Mill was created to keep food out of the landfill and in the food ecosystem. A Mill membership comes with a bin for food that would otherwise be wasted—kitchen scraps go in, Food Grounds come out. They’re dry, not smelly, can collect in the bin for weeks, and take up less space than food would in the trash. Food Grounds can be sent back to Mill to turn into food for chickens, or mixed into backyard composting.
The Mill app is the window into seeing what the bin is up to at any time. Users can schedule when they’d like the bin to process kitchen scraps, arrange free Food Grounds pick-ups, and check what can and can’t go in the kitchen bin. As the lead designer, I work closely with PM and engineering to design, build, and iterate on the app for our 0-to-1 product and beyond.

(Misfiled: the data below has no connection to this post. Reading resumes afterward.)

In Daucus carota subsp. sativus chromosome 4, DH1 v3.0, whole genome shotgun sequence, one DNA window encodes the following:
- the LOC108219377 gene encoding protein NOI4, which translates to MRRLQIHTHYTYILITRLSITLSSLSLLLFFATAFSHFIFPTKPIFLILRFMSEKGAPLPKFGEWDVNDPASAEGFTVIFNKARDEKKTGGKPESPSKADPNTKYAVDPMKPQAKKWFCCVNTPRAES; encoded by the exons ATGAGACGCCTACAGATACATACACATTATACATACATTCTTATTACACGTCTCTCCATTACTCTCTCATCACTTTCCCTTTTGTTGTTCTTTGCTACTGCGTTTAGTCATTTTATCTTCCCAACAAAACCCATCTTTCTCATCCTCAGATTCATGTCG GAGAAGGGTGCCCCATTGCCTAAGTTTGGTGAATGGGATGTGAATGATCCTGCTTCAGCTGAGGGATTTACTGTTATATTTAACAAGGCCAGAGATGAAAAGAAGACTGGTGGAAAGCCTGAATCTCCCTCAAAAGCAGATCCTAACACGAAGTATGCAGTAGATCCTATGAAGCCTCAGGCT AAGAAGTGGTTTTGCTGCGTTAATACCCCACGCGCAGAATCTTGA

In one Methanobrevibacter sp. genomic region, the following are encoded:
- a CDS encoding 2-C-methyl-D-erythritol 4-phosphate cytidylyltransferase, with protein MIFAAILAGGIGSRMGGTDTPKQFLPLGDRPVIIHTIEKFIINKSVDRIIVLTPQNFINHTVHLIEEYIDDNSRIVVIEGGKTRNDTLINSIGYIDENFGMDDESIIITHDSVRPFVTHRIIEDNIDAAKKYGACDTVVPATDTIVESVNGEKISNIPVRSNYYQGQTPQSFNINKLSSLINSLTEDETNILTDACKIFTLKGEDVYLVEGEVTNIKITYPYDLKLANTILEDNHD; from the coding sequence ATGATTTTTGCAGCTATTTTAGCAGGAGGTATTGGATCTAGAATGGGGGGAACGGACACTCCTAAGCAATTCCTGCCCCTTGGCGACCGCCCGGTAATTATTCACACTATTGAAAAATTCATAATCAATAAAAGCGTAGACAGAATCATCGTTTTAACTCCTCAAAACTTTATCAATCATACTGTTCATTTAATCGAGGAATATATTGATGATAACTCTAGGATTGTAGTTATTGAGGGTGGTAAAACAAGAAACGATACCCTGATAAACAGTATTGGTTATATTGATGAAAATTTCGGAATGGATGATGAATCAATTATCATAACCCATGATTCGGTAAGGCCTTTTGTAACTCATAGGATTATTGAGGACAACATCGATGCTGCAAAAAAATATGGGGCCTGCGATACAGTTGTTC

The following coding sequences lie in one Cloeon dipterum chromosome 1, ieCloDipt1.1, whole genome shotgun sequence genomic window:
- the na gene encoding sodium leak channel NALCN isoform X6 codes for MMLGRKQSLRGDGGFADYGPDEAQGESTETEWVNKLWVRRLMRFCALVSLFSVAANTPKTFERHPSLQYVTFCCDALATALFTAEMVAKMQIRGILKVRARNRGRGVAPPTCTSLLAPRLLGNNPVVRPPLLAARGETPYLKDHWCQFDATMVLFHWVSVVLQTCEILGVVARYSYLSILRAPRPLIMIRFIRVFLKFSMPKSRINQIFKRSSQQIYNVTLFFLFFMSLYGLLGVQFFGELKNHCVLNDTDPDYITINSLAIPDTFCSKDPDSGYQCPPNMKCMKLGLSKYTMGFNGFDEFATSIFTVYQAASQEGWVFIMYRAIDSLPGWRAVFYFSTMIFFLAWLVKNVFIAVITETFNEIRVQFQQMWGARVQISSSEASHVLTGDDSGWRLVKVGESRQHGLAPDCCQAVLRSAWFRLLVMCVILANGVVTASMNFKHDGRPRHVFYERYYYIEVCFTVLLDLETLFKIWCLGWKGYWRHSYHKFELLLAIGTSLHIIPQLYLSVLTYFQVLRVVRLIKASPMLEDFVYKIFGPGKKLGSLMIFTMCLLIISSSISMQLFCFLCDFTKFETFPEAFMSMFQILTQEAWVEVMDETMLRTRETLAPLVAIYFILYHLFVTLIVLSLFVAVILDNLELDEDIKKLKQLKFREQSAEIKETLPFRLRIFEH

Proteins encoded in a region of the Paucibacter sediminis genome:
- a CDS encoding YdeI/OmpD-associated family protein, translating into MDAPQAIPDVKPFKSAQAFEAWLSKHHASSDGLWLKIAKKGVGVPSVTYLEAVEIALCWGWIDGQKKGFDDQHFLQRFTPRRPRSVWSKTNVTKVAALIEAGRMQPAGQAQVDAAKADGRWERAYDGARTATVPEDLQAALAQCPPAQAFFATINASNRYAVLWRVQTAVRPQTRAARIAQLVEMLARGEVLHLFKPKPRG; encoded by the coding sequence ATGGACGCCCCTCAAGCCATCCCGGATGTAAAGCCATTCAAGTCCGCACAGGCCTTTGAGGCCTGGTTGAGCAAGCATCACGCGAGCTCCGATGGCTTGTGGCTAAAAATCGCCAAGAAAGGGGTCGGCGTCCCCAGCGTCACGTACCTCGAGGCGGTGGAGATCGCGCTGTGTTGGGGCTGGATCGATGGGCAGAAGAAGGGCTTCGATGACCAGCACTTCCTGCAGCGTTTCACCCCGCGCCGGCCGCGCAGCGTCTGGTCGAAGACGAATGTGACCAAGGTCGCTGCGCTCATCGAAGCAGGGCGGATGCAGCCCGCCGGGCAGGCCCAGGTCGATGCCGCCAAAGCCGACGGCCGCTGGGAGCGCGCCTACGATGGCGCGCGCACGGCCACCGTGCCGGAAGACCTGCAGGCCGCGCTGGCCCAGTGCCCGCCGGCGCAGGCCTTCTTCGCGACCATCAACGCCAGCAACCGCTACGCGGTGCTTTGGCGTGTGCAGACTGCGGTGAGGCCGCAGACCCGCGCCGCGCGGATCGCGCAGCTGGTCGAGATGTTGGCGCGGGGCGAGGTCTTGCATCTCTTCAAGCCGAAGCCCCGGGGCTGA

Why it matters
Uneaten food is the most common material in landfills and half of it comes from our homes. When that food rots, it produces methane, a gas that’s 80x worse for the climate than CO2 emissions. Sending kitchen scraps to the landfill creates 3.5x the emissions compared to using a Mill kitchen bin and mailing Food Grounds back so they can feed chickens. (Check the math.)